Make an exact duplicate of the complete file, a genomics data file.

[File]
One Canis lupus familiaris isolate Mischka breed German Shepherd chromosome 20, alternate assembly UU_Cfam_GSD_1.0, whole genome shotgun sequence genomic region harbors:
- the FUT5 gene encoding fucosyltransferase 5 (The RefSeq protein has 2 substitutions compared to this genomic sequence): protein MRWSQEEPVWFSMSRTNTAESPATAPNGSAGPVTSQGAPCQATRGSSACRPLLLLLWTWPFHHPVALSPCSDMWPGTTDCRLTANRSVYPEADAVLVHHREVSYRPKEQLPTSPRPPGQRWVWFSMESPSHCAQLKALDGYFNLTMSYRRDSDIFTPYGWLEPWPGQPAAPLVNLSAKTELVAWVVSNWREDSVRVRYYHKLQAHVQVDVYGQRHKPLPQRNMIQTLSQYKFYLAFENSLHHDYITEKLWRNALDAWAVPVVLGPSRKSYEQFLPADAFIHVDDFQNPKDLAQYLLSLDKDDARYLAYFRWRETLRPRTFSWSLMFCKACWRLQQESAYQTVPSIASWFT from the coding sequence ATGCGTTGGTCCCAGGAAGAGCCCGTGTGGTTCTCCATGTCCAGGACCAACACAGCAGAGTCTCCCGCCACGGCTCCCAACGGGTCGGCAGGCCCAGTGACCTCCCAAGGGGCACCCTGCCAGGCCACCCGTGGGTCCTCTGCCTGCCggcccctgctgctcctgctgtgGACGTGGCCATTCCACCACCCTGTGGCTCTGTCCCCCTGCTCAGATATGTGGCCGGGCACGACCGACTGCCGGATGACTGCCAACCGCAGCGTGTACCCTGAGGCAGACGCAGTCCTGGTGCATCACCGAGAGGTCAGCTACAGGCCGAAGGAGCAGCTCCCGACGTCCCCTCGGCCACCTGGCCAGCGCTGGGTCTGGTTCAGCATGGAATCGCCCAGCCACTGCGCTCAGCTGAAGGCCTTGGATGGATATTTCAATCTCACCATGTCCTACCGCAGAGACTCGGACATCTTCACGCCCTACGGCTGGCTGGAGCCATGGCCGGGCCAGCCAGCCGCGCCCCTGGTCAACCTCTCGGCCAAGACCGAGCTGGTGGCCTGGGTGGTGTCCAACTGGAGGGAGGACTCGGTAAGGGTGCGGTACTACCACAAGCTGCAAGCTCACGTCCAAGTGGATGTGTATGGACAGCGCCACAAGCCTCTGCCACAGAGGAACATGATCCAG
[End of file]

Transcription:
One Canis lupus familiaris isolate Mischka breed German Shepherd chromosome 20, alternate assembly UU_Cfam_GSD_1.0, whole genome shotgun sequence genomic region harbors:
- the FUT5 gene encoding fucosyltransferase 5 (The RefSeq protein has 2 substitutions compared to this genomic sequence): protein MRWSQEEPVWFSMSRTNTAESPATAPNGSAGPVTSQGAPCQATRGSSACRPLLLLLWTWPFHHPVALSPCSDMWPGTTDCRLTANRSVYPEADAVLVHHREVSYRPKEQLPTSPRPPGQRWVWFSMESPSHCAQLKALDGYFNLTMSYRRDSDIFTPYGWLEPWPGQPAAPLVNLSAKTELVAWVVSNWREDSVRVRYYHKLQAHVQVDVYGQRHKPLPQRNMIQTLSQYKFYLAFENSLHHDYITEKLWRNALDAWAVPVVLGPSRKSYEQFLPADAFIHVDDFQNPKDLAQYLLSLDKDDARYLAYFRWRETLRPRTFSWSLMFCKACWRLQQESAYQTVPSIASWFT from the coding sequence ATGCGTTGGTCCCAGGAAGAGCCCGTGTGGTTCTCCATGTCCAGGACCAACACAGCAGAGTCTCCCGCCACGGCTCCCAACGGGTCGGCAGGCCCAGTGACCTCCCAAGGGGCACCCTGCCAGGCCACCCGTGGGTCCTCTGCCTGCCggcccctgctgctcctgctgtgGACGTGGCCATTCCACCACCCTGTGGCTCTGTCCCCCTGCTCAGATATGTGGCCGGGCACGACCGACTGCCGGATGACTGCCAACCGCAGCGTGTACCCTGAGGCAGACGCAGTCCTGGTGCATCACCGAGAGGTCAGCTACAGGCCGAAGGAGCAGCTCCCGACGTCCCCTCGGCCACCTGGCCAGCGCTGGGTCTGGTTCAGCATGGAATCGCCCAGCCACTGCGCTCAGCTGAAGGCCTTGGATGGATATTTCAATCTCACCATGTCCTACCGCAGAGACTCGGACATCTTCACGCCCTACGGCTGGCTGGAGCCATGGCCGGGCCAGCCAGCCGCGCCCCTGGTCAACCTCTCGGCCAAGACCGAGCTGGTGGCCTGGGTGGTGTCCAACTGGAGGGAGGACTCGGTAAGGGTGCGGTACTACCACAAGCTGCAAGCTCACGTCCAAGTGGATGTGTATGGACAGCGCCACAAGCCTCTGCCACAGAGGAACATGATCCAG